“The weaponisation of it (water) over so many centuries has obviously led to the situation now –where it is deepening conflict in the Middle East, with women the worst hit,” British-Egyptian playwright Sabrina Mahfouz told the Thomson Reuters Foundation.
Raised in Cairo and London, Mahfouz wrote “A History of Water in the Middle East,” which retells the region’s colonial carve-up and subsequent water stresses, from Dubai to Baghdad.
Speaking on the sidelines of her new show, Mahfouz said “Access to water is just diminishing to the most non-existent levels,” on Tuesday evening.
More than half the world’s population is likely to live in water-scarce areas by 2050, according to the Economist Intelligence Unit.
Mahfouz depicts a series of women who triumph over such adversity by exploiting water shortages to their own advantage.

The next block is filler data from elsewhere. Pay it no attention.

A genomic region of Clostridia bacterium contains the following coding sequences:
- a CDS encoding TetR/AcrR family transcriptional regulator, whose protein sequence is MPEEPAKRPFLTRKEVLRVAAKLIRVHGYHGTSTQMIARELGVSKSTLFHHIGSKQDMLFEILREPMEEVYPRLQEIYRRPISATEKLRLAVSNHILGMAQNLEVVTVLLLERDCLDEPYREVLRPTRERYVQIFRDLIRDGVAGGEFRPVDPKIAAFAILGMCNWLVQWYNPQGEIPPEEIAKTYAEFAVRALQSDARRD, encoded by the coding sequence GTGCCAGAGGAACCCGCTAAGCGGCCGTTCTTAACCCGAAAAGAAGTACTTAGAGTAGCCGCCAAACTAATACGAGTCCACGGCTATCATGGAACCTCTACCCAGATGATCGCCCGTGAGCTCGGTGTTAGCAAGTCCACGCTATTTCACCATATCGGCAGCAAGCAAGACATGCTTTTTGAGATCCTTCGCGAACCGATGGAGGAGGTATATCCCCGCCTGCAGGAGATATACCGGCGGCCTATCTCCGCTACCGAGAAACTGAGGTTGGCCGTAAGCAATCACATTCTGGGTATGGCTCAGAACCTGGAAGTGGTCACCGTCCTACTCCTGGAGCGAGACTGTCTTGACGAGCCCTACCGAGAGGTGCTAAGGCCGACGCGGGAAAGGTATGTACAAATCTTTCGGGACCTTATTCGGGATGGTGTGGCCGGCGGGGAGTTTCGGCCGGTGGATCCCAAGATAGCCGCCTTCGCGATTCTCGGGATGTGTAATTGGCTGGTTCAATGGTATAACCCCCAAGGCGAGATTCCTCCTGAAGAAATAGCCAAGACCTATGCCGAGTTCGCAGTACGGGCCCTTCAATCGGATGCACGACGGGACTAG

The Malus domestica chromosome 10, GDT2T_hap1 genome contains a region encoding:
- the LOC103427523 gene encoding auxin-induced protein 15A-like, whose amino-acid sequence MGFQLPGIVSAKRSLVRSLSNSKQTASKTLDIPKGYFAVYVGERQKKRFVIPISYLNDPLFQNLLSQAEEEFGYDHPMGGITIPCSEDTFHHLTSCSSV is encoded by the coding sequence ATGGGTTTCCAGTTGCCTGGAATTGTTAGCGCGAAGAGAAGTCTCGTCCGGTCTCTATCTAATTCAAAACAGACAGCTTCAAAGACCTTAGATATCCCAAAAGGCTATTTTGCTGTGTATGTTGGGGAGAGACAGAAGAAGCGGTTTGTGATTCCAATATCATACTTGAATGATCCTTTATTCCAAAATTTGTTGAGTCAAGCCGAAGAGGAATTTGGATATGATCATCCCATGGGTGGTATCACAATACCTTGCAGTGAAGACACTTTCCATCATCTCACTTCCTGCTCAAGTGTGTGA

There is an Emirati who sets up a water-based dating app, helping couples conserve the world’s most precious resource, and a singing Jordanian plumber liberated by the shortages to take up a new profession fixing leaks.
“Women are always disproportionately affected (by war),” said Mahfouz at London’s prestigious Royal Court Theatre.
They bear the brunt of family duties and fend off social pressures, too, she said.
Her stage characters discuss sexual violence against women in Yemen, who are unable even to wash, or who see their children die from water-borne diseases such as cholera.
But Mahfouz, elected as a fellow to Britain’s Royal Society of Literature last year, said her spirited characters were not to be pitied but lauded as women with an inner power.
“They’re showing a resilience and an inventiveness and an ability to adapt and succeed to try and find happiness – no matter what the external situations are,” she said.
A study in the journal Global Environmental Change found severe droughts had worsened conflicts in Arab Spring countries earlier this decade, forcing people to flee.
The most thirsty countries in the world are all in the Middle East and North Africa, with Qatar the most water-stressed country, followed by Israel and Lebanon, according to U.S. think tank the World Resources Institute. (Source: Thomson Reuters Foundation)